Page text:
We want to emphasise the human scale, the human ‘heart’ in the midst of the vastness and cosmic wonder… and we also want to emphasise the survival and horror aspect. As a human, you’re vulnerable: it’s all about wit, courage, determination and focus. You’re not immortal, invulnerable or wearing a suit of ceramite power armour. It’s just you and the darkness, and that makes for a really incredible playing experience.
What’s the advantage of having a human point of view for the players?
There’s more character, more detail, and a greater richness. You’ll get to figure things out and deal with them as though you’re really there, and you’ll learn so much more about what life in the Imperium is actually like for the vast majority of people. The risks are greater, but then so are the subtleties and intrigues. It also really amplifies the excitement – as a human, you’re fragile and vulnerable, and probably also scared. And you have no idea what you’re about to find and confront. The player will have much greater identification with their character, and will have to learn to stick with their team, and work with them, in order to survive.
What is the biggest challenge in telling a human perspective in a Warhammer 40,000 world?
Making it comprehensible and ‘real’… building a believable world where humans might live, with a detailed society and culture. And also not making things so deadly they don’t last five minutes! 🙂
Tell us about life in the Tertium Hive.
In many ways, it’s typical of many or most “hive cities” in the Imperium. It’s old, it’s decaying in some parts and lawless in others, it’s overpopulated and hidebound by the rules and edicts of Imperial control. It’s also – and I can’t emphasise this enough – vast. It’s a city the size of a country, a continent. Billions live here, and in its warren of streets and its deep underlevels you can encounter almost anyone and discover almost anything. From the faded, ornate opulence of the highest spires where the aristocracy lives, to the industrial mid-levels and street markets, to the lowest and most dangerous sub-sub levels, abandoned and forgotten, it is a place of detail, danger and wonder.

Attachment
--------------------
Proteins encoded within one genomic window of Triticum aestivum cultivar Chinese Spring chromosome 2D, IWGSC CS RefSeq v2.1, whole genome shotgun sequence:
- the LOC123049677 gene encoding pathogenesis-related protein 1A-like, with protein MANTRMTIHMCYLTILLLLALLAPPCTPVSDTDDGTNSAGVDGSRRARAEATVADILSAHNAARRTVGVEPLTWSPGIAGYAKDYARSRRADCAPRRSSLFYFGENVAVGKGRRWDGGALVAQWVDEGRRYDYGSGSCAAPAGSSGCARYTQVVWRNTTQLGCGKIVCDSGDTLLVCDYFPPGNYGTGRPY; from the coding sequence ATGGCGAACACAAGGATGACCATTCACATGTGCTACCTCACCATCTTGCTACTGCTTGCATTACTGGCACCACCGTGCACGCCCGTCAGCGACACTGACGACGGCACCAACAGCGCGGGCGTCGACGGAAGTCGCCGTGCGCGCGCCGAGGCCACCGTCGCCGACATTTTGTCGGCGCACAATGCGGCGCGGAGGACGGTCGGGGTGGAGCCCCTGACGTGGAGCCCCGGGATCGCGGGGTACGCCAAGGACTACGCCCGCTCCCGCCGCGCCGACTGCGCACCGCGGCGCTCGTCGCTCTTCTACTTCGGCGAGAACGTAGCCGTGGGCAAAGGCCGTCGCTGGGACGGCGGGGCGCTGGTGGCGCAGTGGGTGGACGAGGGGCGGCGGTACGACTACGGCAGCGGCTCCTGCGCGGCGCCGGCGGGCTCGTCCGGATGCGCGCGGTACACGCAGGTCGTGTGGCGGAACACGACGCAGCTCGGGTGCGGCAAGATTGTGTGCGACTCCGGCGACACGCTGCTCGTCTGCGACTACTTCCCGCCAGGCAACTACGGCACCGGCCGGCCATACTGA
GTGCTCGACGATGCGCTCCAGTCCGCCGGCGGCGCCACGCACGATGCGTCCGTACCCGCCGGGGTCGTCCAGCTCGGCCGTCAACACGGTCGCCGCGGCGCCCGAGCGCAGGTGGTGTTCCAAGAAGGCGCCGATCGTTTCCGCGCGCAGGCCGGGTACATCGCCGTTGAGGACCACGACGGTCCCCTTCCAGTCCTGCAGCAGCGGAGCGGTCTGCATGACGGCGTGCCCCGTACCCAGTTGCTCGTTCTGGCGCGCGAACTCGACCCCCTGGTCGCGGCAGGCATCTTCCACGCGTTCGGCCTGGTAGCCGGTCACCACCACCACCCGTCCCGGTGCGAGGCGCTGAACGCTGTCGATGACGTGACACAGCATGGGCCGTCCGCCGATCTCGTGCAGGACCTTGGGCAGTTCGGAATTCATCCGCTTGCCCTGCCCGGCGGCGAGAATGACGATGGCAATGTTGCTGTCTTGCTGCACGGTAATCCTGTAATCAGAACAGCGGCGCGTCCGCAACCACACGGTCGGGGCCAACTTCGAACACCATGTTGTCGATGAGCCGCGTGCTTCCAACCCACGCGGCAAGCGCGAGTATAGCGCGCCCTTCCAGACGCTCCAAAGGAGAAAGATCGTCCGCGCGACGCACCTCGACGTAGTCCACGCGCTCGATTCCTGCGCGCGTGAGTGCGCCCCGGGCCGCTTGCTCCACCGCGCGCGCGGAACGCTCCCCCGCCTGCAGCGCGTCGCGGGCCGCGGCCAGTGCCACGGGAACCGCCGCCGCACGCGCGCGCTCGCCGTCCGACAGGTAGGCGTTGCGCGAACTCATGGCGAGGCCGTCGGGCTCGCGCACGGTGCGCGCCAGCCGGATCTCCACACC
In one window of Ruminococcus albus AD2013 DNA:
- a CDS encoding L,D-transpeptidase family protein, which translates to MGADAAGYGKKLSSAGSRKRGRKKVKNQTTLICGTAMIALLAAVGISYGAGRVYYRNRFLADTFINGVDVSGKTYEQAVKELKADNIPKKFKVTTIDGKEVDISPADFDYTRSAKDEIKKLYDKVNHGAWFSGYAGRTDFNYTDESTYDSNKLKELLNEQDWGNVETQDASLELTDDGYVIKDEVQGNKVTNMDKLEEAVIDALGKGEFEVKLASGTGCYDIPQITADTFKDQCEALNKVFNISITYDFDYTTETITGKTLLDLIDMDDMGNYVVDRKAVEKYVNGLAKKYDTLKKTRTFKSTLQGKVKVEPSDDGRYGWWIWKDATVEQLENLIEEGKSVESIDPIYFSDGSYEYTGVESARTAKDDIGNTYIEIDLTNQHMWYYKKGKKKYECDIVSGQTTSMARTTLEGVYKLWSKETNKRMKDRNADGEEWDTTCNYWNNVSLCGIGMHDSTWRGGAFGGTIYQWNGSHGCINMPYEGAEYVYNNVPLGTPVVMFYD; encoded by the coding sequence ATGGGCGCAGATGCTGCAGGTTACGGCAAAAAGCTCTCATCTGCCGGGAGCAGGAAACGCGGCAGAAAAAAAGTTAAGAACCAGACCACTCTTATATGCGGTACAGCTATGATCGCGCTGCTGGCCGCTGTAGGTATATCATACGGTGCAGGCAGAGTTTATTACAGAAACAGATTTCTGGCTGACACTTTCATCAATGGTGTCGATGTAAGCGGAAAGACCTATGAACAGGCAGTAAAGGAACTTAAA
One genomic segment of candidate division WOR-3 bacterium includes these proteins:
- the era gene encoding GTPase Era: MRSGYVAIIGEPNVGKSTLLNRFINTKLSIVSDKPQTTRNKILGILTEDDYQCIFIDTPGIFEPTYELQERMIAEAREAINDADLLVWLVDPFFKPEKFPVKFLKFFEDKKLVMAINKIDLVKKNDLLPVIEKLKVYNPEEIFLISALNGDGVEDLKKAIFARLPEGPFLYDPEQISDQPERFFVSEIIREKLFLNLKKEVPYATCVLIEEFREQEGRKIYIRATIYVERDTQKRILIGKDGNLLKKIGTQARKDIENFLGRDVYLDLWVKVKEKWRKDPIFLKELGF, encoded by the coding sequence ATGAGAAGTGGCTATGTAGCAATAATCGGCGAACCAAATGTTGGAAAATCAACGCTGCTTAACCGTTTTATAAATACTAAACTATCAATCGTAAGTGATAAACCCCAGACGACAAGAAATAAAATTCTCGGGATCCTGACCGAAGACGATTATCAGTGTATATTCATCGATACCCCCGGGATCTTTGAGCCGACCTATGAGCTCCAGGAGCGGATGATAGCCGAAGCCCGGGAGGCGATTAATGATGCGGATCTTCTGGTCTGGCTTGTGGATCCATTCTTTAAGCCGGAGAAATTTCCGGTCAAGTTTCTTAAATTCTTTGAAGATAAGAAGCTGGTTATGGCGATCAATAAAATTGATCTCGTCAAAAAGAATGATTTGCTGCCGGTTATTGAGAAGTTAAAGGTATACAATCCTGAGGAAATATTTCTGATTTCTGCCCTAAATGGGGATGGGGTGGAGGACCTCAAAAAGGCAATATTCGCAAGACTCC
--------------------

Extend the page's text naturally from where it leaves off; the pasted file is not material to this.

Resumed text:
And secrets. There are secrets hidden away in dark corners everywhere… lost tech, criminal enterprises, dark histories… and maybe other things that are even worse and which threaten the fabric of Imperial society. That’s why the Inquisitor has come, and that’s why he’s ordered you to explore and discover those secrets. That’s the game.
For anyone new to Warhammer 40,000, what books do you recommend to get started with?
The game itself, and the core rulebooks and codexes are a great place, and so is the fiction. There’s a lot you can read, and you can dip in anywhere. Can I recommend my own works? The Eisenhorn trilogy (which leads to further stories) is about an Inquisitor and the ‘ordinary, daily life’ in the Imperium and is often cited as a great starting place. If you want to learn the background mythology, go to the Horus Heresy series.
If you want to experience military life from the point of view of an ordinary human soldier, try my Gaunt’s Ghosts books, or for a view of things from the Space Marine perspective, try the awesome Dark Imperium novels out now, which showcase the Adeptus Astartes and reveal the current state of things in this war-torn universe.
In case you did not catch our earlier tweet, be sure to check out the video interview with Dan Abnett himself here.
Wishlist Darktide on Steam here!